|Anthropology, Articles, Identity Development/Psychology, Media Archive, Social Science, United States on 2014-11-23 19:51Z by Steven|
A. B. Wilkinson, Assistant Professor of History
University of Nevada, Las Vegas
Photograph: Ken Tanabe
One of the main characters in the award-winning film Dear White People is a mixed “black and white” college student who works to make sense of her life and relationships. The movie addresses several thought-provoking subjects, and the storyline around this character raises the question: Should people of mixed heritage have to choose one part of their ancestry over another?
From Nov. 13 to Nov. 15, over 600 people came together at DePaul University in Chicago to explore this question and other issues surrounding ideas of race, perceptions of racial mixture, and the experiences of mixed-heritage people. The goal of the 2014 Critical Mixed Race Studies Conference, titled “Global Mixed Race,” was to “bring together scholars from a variety of disciplines around the world to facilitate a conversation about the transnational, transdisciplinary, and transracial field of Critical Mixed Race Studies.”
As the number of people who identify as “mixed” increases, discussions around various topics concerning people of mixed ancestry are also expanding and challenging our perceptions of race and racism. Both critical mixed-race studies and films like Dear White People accomplish the same goal of furthering conversations regarding race — dialogues that we can engage in with friends, family, and those in our communities at large…
…CMRS Asks: Is There a “Global Mixed Race”?
Activists, artists, and scholars who compose critical mixed-race studies (CMRS) are complicating questions beyond “What are you?” and combating the myth of the “tragic mulatta/o.” In past decades, CMRS has expanded over a number of academic fields spanning several disciplines.
While CMRS has fought over the years to gain legitimacy within scholarly circles, one of its greatest attributes is that the coalition is not made up of solely academics but includes community activists, students, educators, families, visual artists, independent filmmakers, and others interested in the varied experiences of mixed-heritage peoples. Of course, not all these categories are mutually exclusive, as many of the activists, artists, etc., are also scholars.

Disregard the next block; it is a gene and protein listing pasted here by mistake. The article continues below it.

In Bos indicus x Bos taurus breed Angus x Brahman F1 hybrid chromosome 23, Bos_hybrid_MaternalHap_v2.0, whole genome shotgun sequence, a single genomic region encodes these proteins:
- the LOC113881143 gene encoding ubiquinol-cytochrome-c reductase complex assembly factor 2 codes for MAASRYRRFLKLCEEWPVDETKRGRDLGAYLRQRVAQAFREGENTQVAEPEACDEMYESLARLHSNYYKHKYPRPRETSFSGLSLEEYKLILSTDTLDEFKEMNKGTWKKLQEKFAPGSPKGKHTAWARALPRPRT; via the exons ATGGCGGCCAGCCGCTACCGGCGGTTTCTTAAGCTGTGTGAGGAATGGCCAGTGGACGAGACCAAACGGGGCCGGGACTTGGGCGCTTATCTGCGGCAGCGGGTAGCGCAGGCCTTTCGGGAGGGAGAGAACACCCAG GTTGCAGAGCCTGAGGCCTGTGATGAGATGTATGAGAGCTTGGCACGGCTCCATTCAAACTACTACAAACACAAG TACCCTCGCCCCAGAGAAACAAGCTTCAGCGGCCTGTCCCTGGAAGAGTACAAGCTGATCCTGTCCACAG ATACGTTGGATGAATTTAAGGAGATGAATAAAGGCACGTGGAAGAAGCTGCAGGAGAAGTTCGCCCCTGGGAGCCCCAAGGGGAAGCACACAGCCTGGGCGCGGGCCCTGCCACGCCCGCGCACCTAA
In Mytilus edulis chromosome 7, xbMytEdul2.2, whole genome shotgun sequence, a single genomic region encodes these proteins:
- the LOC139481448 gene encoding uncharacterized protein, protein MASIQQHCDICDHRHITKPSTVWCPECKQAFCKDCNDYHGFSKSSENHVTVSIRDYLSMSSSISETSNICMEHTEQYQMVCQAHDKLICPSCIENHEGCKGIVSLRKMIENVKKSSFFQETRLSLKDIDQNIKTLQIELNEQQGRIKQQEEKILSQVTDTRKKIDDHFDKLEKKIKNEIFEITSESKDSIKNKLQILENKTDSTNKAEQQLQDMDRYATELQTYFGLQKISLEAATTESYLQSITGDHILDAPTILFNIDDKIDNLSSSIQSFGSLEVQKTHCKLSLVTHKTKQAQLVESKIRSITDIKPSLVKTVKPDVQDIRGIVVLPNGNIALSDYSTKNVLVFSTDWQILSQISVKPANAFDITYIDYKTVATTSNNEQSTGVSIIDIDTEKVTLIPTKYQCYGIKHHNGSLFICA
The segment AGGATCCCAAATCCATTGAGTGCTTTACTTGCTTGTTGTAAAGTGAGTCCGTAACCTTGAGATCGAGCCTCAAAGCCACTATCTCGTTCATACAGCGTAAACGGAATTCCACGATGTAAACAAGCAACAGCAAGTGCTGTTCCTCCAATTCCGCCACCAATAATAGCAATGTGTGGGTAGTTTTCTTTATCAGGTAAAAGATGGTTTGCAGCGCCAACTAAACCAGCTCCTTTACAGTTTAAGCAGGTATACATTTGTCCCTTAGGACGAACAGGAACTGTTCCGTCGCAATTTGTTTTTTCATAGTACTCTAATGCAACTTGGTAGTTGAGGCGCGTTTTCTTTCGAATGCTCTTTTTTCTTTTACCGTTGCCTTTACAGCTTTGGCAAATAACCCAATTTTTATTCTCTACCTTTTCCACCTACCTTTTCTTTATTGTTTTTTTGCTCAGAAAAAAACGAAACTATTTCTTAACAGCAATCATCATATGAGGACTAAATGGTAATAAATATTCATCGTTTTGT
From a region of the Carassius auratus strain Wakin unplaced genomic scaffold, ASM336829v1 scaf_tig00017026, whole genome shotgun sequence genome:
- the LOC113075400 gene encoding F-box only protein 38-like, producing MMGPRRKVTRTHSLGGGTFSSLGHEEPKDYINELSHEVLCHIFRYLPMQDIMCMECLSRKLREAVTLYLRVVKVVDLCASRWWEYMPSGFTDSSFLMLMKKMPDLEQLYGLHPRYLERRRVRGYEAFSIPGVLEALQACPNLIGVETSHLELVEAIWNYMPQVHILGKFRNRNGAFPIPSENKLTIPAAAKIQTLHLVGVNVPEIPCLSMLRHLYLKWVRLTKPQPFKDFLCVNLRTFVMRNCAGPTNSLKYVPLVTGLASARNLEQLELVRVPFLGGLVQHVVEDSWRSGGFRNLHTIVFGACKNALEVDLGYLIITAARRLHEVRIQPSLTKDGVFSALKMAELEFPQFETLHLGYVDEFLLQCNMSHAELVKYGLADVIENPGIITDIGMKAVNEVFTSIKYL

Laura Kina and Camilla Fojas of DuPaul University organized the third CMRS conference, “Global Mixed Race,” which featured a variety of people telling their own stories, sharing the stories of others, and dissecting theories that surround notions of ethnoracial mixture.* In the opening keynote address, sociologist Rebecca Chiyoko King-O’Riain, co-editor of the book Global Mixed Race, explored the idea of a “mixed experience,” where she discussed the commonalities that people of mixed descent share widely across the globe.
King-O’Riain noted that people of mixed heritage have had to learn how to live and operate within their respective societies, often finding themselves ostracized by individuals within their local communities and battling exclusive national definitions of citizenship. King-O’Riain explained that people of mixed ancestry therefore have often had to skillfully create a flexible hybrid identity, one where they develop a keen ability to operate among several groups…
Read the entire article here.